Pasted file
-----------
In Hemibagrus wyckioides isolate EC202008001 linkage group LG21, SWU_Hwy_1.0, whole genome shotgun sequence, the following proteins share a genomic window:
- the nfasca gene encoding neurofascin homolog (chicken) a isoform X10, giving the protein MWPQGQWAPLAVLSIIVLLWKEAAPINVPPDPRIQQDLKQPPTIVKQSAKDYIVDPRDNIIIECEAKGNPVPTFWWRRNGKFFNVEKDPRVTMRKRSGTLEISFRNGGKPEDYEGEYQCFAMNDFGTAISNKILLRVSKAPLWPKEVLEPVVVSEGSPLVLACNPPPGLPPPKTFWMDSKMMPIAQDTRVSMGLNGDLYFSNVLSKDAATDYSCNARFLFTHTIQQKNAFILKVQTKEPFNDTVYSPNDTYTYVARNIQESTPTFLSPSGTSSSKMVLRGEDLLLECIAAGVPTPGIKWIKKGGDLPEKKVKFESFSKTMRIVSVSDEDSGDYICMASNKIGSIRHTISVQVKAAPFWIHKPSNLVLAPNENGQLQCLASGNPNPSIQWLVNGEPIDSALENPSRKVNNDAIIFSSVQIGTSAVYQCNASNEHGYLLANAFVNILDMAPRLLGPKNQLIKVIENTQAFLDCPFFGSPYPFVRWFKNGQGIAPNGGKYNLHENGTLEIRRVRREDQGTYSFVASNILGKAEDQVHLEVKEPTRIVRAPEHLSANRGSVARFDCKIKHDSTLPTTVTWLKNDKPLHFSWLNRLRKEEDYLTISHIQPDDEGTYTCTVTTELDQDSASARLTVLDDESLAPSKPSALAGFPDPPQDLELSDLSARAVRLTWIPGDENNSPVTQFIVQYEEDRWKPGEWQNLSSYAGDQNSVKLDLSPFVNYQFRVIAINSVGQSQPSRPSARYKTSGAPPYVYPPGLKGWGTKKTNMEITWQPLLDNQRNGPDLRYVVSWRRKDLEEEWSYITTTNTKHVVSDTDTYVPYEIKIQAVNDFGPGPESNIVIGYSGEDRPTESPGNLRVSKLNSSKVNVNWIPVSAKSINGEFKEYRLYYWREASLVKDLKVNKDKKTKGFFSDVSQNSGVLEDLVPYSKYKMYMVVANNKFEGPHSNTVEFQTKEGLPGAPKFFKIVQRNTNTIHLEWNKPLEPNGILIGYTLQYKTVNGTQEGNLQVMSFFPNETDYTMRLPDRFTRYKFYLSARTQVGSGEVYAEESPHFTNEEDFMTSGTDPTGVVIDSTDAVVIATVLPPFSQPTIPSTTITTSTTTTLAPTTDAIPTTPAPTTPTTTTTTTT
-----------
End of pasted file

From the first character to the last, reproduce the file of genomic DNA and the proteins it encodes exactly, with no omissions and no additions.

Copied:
In Hemibagrus wyckioides isolate EC202008001 linkage group LG21, SWU_Hwy_1.0, whole genome shotgun sequence, the following proteins share a genomic window:
- the nfasca gene encoding neurofascin homolog (chicken) a isoform X10, giving the protein MWPQGQWAPLAVLSIIVLLWKEAAPINVPPDPRIQQDLKQPPTIVKQSAKDYIVDPRDNIIIECEAKGNPVPTFWWRRNGKFFNVEKDPRVTMRKRSGTLEISFRNGGKPEDYEGEYQCFAMNDFGTAISNKILLRVSKAPLWPKEVLEPVVVSEGSPLVLACNPPPGLPPPKTFWMDSKMMPIAQDTRVSMGLNGDLYFSNVLSKDAATDYSCNARFLFTHTIQQKNAFILKVQTKEPFNDTVYSPNDTYTYVARNIQESTPTFLSPSGTSSSKMVLRGEDLLLECIAAGVPTPGIKWIKKGGDLPEKKVKFESFSKTMRIVSVSDEDSGDYICMASNKIGSIRHTISVQVKAAPFWIHKPSNLVLAPNENGQLQCLASGNPNPSIQWLVNGEPIDSALENPSRKVNNDAIIFSSVQIGTSAVYQCNASNEHGYLLANAFVNILDMAPRLLGPKNQLIKVIENTQAFLDCPFFGSPYPFVRWFKNGQGIAPNGGKYNLHENGTLEIRRVRREDQGTYSFVASNILGKAEDQVHLEVKEPTRIVRAPEHLSANRGSVARFDCKIKHDSTLPTTVTWLKNDKPLHFSWLNRLRKEEDYLTISHIQPDDEGTYTCTVTTELDQDSASARLTVLDDESLAPSKPSALAGFPDPPQDLELSDLSARAVRLTWIPGDENNSPVTQFIVQYEEDRWKPGEWQNLSSYAGDQNSVKLDLSPFVNYQFRVIAINSVGQSQPSRPSARYKTSGAPPYVYPPGLKGWGTKKTNMEITWQPLLDNQRNGPDLRYVVSWRRKDLEEEWSYITTTNTKHVVSDTDTYVPYEIKIQAVNDFGPGPESNIVIGYSGEDRPTESPGNLRVSKLNSSKVNVNWIPVSAKSINGEFKEYRLYYWREASLVKDLKVNKDKKTKGFFSDVSQNSGVLEDLVPYSKYKMYMVVANNKFEGPHSNTVEFQTKEGLPGAPKFFKIVQRNTNTIHLEWNKPLEPNGILIGYTLQYKTVNGTQEGNLQVMSFFPNETDYTMRLPDRFTRYKFYLSARTQVGSGEVYAEESPHFTNEEDFMTSGTDPTGVVIDSTDAVVIATVLPPFSQPTIPSTTITTSTTTTLAPTTDAIPTTPAPTTPTTTTTTTT